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Why the correlation of individual gene variants with IQ is apparently so weak?


The starting point of the following considerations is the fact that the 10 most intelligent dog breeds are morphologically quite different from each other. Since intelligence depends on many genes, and since at least half the genes of our genome are expressed in the brain, we can infer that the intelligence genes segregated together with those determining the morphological traits unique to those breeds should be different for the most part. In other words, there would be different paths to intelligence. And by paths I mean different clusters of gene variants that would lead to the same result - high cognitive performance. Of course, those paths may overlap partially, for example if three of them gave rise to a higher number of dendrites in specific areas of the brain. So, very probably, rather than being strictly additive, their global effect would be subject to a ceiling.


Therefore, the phase space of IQ levels with respect to the hundreds of genes that determine intelligence would not be a simple lineal one. Rather, there would be many islands of excellence, each one comprising a handful of different gene variants.


If we assume these premises are reasonable, the point of view by which high intelligence is the result of many small incremental effects of hundreds of genes would be misguided. The frustration of the many scientists involved in the search of "intelligence genes" at the sight of the marginal effect of each one would be the result of considering just individual gene variants. If we knew a priori which definite clusters of variants are involved, their statistical analysis would show more significant results. The problem, of course, is that we cannot have that information ex-ante. (By the way, all this reasoning could be applied similarly to any trait other than intelligence).


In order to illustrate this, I have made a simple simulation in Excel (http://www.c3c.es/inteliclusters.htm) that shows the loss of apparent correlation when considering just single variants, compared with the correlations obtained when considering unique groups of variants.

I have represented the "genome" of 20 individuals, each one consisting of 20 genes. Among them, in color, I show four different clusters of genes. Each of these clusters would have itself a significant effect on intelligence. The number of columns in white is not relevant for this analysis; just consider them as a summary of "the rest of the genome". In each cell there is a score (1, 2 or 3) established randomly as the final "fitness value" of each couple of alleles of a given gene with regard to intelligence. Just imagine 1=aa; 2=Aa; 3=AA, where A would be the variant promoting intelligence.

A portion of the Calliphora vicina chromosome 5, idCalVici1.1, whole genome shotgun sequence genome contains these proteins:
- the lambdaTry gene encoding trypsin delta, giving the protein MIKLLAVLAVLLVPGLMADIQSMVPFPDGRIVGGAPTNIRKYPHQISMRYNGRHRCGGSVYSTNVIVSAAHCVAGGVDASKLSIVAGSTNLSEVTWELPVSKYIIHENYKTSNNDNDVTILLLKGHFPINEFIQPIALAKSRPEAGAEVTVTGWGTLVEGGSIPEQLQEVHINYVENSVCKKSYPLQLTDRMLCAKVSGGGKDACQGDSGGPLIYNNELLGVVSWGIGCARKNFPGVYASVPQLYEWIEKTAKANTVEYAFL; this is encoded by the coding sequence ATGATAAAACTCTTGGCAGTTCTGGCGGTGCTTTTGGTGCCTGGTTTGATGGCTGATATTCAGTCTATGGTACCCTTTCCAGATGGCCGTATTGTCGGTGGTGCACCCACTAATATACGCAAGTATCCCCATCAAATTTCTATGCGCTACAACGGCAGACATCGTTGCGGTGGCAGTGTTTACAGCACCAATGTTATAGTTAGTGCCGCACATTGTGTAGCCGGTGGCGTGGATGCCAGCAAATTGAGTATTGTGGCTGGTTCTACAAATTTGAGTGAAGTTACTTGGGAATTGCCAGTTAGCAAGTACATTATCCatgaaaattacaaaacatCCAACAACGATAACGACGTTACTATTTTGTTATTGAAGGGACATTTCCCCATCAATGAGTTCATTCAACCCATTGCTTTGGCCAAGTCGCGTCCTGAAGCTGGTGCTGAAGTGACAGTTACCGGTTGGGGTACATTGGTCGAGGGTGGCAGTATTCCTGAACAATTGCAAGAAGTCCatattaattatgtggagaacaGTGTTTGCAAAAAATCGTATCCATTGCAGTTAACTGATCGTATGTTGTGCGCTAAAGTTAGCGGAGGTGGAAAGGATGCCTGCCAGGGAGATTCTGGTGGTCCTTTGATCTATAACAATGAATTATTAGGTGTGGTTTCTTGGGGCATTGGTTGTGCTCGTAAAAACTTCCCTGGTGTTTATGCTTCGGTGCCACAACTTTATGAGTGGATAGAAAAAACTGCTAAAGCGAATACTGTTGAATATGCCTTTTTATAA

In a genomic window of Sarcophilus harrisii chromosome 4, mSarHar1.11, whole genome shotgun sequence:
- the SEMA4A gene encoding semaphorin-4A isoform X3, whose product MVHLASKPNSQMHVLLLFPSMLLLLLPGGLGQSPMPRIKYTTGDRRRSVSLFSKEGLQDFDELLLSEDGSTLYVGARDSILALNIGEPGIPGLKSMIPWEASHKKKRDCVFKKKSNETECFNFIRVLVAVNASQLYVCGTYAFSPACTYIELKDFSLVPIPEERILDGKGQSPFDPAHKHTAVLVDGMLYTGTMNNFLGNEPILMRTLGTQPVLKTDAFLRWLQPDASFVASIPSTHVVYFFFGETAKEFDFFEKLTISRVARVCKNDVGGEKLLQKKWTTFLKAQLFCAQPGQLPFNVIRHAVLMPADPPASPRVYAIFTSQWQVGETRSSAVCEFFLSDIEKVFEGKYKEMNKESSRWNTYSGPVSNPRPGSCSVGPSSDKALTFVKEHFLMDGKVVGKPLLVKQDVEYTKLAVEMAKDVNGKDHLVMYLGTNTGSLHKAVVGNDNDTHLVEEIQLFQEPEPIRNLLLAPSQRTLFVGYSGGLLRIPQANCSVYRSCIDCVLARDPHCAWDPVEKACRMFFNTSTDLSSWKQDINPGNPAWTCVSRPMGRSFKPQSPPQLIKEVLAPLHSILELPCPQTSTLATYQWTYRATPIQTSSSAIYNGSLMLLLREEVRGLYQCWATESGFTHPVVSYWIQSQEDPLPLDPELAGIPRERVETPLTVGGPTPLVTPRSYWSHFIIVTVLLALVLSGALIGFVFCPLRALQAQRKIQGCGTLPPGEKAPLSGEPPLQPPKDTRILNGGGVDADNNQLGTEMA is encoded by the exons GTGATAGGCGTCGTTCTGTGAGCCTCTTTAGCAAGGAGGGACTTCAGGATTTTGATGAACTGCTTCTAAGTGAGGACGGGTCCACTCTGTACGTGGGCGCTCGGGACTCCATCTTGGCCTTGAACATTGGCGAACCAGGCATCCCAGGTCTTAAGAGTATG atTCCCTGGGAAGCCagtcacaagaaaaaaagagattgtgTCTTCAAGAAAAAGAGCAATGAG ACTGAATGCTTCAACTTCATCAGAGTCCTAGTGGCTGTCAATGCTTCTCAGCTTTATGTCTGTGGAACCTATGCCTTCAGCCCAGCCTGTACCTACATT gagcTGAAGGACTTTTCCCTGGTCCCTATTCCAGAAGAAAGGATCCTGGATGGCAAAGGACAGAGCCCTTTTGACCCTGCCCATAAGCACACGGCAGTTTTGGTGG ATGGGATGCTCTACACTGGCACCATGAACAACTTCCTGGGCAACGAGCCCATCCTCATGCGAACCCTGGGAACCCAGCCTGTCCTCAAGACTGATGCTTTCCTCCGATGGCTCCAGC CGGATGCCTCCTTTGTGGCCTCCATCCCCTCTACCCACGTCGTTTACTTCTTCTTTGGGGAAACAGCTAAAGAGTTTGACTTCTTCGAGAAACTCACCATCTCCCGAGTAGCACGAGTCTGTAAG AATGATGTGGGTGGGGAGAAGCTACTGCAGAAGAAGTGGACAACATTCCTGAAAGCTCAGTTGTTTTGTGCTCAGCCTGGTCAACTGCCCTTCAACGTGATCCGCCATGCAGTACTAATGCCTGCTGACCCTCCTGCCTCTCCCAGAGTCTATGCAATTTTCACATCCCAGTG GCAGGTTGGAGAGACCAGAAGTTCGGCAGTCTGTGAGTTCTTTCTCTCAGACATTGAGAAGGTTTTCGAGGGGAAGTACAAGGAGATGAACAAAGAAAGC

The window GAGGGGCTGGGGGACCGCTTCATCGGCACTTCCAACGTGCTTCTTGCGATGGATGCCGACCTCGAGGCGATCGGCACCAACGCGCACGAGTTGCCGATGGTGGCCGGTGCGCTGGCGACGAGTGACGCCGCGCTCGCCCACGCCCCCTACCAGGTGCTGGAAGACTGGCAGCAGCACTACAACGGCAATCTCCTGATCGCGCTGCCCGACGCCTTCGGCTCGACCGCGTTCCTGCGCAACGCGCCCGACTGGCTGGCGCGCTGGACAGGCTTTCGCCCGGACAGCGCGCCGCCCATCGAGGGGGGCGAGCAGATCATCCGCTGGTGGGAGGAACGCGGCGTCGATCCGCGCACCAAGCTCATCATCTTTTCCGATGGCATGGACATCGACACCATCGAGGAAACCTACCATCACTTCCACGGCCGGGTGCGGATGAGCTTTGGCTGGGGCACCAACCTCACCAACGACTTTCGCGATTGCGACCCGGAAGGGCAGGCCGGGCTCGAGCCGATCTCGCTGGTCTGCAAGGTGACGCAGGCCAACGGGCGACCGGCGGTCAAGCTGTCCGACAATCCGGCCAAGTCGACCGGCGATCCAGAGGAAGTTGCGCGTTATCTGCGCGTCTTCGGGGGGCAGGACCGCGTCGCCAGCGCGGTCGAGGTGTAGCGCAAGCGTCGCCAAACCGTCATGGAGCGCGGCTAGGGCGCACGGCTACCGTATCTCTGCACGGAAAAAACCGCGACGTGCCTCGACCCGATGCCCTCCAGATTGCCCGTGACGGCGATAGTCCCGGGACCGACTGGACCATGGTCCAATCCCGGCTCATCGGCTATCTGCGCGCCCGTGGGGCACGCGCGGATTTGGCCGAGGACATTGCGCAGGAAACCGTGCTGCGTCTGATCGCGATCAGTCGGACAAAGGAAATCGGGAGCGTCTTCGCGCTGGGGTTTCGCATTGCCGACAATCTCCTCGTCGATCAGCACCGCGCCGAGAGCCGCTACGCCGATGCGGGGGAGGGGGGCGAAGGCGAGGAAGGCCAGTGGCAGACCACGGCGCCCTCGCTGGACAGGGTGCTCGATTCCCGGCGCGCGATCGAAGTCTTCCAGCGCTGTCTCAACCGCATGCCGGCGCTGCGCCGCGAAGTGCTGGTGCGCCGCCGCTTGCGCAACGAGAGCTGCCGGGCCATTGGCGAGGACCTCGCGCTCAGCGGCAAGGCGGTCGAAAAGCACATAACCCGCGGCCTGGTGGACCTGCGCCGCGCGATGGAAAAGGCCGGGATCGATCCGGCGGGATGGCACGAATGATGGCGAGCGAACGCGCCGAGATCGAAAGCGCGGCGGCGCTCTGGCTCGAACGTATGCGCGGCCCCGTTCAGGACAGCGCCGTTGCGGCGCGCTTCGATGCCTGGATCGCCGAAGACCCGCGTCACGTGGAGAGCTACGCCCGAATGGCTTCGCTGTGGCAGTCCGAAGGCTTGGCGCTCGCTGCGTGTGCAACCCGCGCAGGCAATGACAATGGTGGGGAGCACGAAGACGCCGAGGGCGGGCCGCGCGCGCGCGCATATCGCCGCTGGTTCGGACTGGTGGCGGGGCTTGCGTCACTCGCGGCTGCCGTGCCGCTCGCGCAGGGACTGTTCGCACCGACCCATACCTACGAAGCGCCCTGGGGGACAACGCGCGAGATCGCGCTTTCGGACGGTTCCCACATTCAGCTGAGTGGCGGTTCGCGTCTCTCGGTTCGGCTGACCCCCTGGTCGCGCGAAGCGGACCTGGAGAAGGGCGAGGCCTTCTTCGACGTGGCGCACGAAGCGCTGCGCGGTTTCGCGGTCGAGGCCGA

In each of the four colored columns appearing at the right, the sheet calculates the mean fitness value of the respective cluster of variants for each individual. Then, in the column headed "corrected sum of averages" I have applied a mathematical function for simulating an non lineal additive effect of all the cluster averages with a plateau; this function was the product of the four different averages raised to the power 0.35. This value of the power factor was chosen so as to get a credible range of values between a maximum and a minimum (shown at the end of the column).


In the next step, this overall fitness value was used as the input for a sigmoid function adjusted in such a way that we get values of IQ around 100 with a standard deviation of around 15, like the real IQ.

Finally, in the upper right corner, you can see in color the correlation coefficients of the fitness value of each cluster vs. the final IQ.  As a comparison, you can see also at right  the correlation of the value of any single variant of the clusters with the IQ. As expected, it is significantly lower.


An important point is that in a real genome the relevant clusters would probably comprise more than just 4 genes, so the loss of significance when studying the effect of any single variant would be more important, further hindering the discovery of any effect of that variant as a member of a cluster influencing intelligence.




Note: I am neither a statistician nor a geneticist, so I could have made some mistakes. On the other hand, may be this approach is already common for studying the genes underlying intelligence, so the whole text would be a pathetic example of adamism. So feel free to criticize me at @wysyq. Thank you. 
















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